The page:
Additionally, besides the activate commands discussed above, other row commands may be throttled as well, including refresh commands and precharge commands. In other words, the same logic for throttling of the activate commands may be applied to other row commands, such as the refresh commands and precharge commands. With throttling logic, memory devices being issued row commands may operate at their optimum levels without running the risk of damaging the memory device.
While the description above refers to particular embodiments of the present invention, it will be understood that many modifications may be made without departing from the spirit thereof. The accompanying claims are intended to cover such modifications as would fall within the true scope and spirit of the present invention. The presently disclosed embodiments are therefore to be considered in all respects as illustrative and not restrictive, the scope of the invention being indicated by the appended claims, rather than the foregoing description, and all changes that come within the meaning and range of equivalency of the claims are therefore intended to be embraced therein.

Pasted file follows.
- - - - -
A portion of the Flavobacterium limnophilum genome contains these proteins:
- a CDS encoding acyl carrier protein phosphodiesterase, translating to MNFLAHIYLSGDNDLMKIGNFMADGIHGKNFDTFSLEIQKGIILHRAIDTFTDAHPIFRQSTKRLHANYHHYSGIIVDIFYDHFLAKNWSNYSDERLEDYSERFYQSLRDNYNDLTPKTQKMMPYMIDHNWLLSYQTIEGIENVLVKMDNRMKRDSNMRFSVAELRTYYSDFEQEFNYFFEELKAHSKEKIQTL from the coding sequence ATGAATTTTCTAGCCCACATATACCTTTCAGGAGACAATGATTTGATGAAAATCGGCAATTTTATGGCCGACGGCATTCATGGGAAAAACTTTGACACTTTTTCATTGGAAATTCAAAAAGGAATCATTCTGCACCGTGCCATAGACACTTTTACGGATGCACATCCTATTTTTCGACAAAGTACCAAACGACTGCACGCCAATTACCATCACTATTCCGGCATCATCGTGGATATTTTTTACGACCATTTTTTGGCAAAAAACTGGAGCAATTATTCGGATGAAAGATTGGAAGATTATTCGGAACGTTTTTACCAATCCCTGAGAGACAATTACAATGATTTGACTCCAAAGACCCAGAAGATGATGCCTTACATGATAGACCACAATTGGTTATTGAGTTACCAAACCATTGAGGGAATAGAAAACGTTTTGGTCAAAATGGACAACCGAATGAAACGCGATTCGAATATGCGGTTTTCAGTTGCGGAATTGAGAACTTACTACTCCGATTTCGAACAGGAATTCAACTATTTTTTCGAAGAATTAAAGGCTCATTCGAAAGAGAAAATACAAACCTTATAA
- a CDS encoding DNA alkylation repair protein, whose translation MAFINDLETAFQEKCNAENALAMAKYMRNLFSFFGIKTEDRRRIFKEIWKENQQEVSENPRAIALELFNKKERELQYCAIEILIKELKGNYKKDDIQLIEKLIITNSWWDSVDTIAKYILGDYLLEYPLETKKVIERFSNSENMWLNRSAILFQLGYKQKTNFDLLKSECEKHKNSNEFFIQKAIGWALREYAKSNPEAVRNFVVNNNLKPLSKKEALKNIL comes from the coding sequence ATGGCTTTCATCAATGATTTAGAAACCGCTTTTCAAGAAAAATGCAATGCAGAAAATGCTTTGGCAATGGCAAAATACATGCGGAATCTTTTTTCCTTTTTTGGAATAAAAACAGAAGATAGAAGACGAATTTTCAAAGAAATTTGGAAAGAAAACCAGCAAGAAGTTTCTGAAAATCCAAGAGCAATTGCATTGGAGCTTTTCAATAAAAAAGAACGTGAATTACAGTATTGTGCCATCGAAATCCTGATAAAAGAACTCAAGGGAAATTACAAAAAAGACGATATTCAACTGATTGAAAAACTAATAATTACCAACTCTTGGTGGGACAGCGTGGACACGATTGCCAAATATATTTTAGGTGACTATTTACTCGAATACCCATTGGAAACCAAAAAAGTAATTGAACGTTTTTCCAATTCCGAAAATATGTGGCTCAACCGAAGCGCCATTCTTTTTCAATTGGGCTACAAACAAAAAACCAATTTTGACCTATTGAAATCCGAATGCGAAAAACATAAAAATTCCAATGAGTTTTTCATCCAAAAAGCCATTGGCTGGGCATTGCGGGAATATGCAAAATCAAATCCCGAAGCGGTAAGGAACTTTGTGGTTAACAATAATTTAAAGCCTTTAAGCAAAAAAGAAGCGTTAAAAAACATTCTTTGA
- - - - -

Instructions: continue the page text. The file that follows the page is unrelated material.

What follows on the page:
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|U.S. Classification||713/300, 711/104, 711/105, 711/167|
|International Classification||G11C11/406, G06F12/16, G06F12/00|
|Dec 26, 2000||AS||Assignment|
Owner name: INTEL CORPORATION, CALIFORNIA
Free format text: ASSIGNMENT OF ASSIGNORS INTEREST;ASSIGNORS:WILLIAMS, MICHAEL W.;DODD, JAMES M.;REEL/FRAME:011382/0241
Effective date: 20001212